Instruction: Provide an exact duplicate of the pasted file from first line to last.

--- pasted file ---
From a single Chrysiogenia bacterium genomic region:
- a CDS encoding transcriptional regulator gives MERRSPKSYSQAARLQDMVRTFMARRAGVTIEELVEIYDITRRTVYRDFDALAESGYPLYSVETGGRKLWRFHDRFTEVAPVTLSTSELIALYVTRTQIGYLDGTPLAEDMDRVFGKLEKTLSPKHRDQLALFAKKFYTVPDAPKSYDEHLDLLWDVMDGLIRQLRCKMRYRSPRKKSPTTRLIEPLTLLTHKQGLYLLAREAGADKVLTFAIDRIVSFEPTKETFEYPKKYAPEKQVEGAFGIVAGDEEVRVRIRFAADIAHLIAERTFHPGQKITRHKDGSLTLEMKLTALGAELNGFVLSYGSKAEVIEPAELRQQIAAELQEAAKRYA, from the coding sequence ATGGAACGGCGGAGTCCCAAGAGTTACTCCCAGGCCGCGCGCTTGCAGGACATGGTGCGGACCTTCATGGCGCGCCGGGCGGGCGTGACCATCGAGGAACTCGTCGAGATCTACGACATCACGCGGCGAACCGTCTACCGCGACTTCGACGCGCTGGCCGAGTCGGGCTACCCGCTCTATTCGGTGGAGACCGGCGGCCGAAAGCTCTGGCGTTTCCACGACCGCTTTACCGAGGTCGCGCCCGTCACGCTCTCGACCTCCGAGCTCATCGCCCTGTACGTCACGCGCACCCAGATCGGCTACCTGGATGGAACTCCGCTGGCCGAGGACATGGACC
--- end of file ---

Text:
From a single Chrysiogenia bacterium genomic region:
- a CDS encoding transcriptional regulator gives MERRSPKSYSQAARLQDMVRTFMARRAGVTIEELVEIYDITRRTVYRDFDALAESGYPLYSVETGGRKLWRFHDRFTEVAPVTLSTSELIALYVTRTQIGYLDGTPLAEDMDRVFGKLEKTLSPKHRDQLALFAKKFYTVPDAPKSYDEHLDLLWDVMDGLIRQLRCKMRYRSPRKKSPTTRLIEPLTLLTHKQGLYLLAREAGADKVLTFAIDRIVSFEPTKETFEYPKKYAPEKQVEGAFGIVAGDEEVRVRIRFAADIAHLIAERTFHPGQKITRHKDGSLTLEMKLTALGAELNGFVLSYGSKAEVIEPAELRQQIAAELQEAAKRYA, from the coding sequence ATGGAACGGCGGAGTCCCAAGAGTTACTCCCAGGCCGCGCGCTTGCAGGACATGGTGCGGACCTTCATGGCGCGCCGGGCGGGCGTGACCATCGAGGAACTCGTCGAGATCTACGACATCACGCGGCGAACCGTCTACCGCGACTTCGACGCGCTGGCCGAGTCGGGCTACCCGCTCTATTCGGTGGAGACCGGCGGCCGAAAGCTCTGGCGTTTCCACGACCGCTTTACCGAGGTCGCGCCCGTCACGCTCTCGACCTCCGAGCTCATCGCCCTGTACGTCACGCGCACCCAGATCGGCTACCTGGATGGAACTCCGCTGGCCGAGGACATGGACC